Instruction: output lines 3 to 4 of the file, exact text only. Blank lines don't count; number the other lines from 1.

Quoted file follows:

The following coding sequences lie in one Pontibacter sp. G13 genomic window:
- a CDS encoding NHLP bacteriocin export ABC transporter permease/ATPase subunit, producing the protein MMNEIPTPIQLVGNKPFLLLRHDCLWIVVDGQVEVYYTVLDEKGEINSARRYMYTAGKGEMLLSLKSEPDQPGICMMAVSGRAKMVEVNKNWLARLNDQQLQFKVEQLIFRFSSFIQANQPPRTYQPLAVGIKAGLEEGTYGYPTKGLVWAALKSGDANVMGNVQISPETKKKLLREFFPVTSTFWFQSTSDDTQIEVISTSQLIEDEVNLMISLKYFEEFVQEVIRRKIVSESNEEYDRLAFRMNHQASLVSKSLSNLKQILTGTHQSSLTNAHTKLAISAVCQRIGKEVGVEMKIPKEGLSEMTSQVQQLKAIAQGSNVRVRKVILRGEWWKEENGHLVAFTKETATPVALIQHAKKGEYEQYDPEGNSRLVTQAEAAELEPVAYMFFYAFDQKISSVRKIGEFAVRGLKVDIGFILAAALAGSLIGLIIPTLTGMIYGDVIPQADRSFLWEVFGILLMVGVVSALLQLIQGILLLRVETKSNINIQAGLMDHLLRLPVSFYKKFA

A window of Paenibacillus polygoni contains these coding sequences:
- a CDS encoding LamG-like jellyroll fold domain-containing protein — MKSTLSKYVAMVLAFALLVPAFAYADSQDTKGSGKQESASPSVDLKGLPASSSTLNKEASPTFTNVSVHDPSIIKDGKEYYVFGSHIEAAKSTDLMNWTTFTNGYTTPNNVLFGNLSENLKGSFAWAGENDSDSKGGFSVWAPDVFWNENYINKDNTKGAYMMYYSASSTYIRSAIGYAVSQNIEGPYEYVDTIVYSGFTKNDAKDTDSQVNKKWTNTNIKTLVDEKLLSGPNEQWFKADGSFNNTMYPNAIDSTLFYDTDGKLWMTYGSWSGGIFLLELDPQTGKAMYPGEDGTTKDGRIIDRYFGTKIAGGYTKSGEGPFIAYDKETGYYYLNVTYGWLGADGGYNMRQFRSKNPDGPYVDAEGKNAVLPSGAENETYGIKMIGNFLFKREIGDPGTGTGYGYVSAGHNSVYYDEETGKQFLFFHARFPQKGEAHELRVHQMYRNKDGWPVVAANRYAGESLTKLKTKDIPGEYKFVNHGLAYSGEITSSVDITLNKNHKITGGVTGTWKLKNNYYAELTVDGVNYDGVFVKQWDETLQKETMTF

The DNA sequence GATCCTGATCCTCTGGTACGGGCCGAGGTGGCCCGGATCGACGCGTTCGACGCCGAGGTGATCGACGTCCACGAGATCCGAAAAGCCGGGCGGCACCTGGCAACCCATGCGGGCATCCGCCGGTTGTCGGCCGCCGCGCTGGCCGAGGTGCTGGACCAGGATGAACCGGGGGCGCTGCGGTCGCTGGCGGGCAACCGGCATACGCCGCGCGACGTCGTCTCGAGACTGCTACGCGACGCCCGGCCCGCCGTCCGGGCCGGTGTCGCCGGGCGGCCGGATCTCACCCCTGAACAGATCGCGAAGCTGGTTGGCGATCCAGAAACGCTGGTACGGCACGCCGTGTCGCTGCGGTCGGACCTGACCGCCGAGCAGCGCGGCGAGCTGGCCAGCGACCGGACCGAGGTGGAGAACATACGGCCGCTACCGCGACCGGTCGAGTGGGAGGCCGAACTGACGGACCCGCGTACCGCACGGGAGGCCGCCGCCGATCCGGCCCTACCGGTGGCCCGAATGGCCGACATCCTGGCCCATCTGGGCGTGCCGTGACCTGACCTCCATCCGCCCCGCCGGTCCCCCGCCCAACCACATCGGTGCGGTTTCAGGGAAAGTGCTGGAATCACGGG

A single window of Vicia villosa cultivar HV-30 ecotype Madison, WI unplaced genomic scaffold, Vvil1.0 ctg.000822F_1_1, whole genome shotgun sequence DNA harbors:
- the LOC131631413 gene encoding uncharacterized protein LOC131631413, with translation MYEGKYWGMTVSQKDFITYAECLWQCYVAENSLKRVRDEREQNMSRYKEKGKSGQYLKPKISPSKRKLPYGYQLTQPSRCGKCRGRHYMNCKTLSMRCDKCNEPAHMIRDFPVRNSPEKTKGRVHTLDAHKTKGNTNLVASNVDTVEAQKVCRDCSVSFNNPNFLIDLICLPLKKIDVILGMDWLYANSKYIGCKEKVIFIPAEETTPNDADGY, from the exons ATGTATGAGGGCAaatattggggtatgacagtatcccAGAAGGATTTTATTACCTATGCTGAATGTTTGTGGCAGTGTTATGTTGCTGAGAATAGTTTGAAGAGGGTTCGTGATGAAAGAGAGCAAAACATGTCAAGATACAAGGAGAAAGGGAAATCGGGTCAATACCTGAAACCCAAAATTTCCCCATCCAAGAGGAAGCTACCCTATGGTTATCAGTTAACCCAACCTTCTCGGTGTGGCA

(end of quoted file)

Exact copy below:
A window of Paenibacillus polygoni contains these coding sequences:
- a CDS encoding LamG-like jellyroll fold domain-containing protein — MKSTLSKYVAMVLAFALLVPAFAYADSQDTKGSGKQESASPSVDLKGLPASSSTLNKEASPTFTNVSVHDPSIIKDGKEYYVFGSHIEAAKSTDLMNWTTFTNGYTTPNNVLFGNLSENLKGSFAWAGENDSDSKGGFSVWAPDVFWNENYINKDNTKGAYMMYYSASSTYIRSAIGYAVSQNIEGPYEYVDTIVYSGFTKNDAKDTDSQVNKKWTNTNIKTLVDEKLLSGPNEQWFKADGSFNNTMYPNAIDSTLFYDTDGKLWMTYGSWSGGIFLLELDPQTGKAMYPGEDGTTKDGRIIDRYFGTKIAGGYTKSGEGPFIAYDKETGYYYLNVTYGWLGADGGYNMRQFRSKNPDGPYVDAEGKNAVLPSGAENETYGIKMIGNFLFKREIGDPGTGTGYGYVSAGHNSVYYDEETGKQFLFFHARFPQKGEAHELRVHQMYRNKDGWPVVAANRYAGESLTKLKTKDIPGEYKFVNHGLAYSGEITSSVDITLNKNHKITGGVTGTWKLKNNYYAELTVDGVNYDGVFVKQWDETLQKETMTF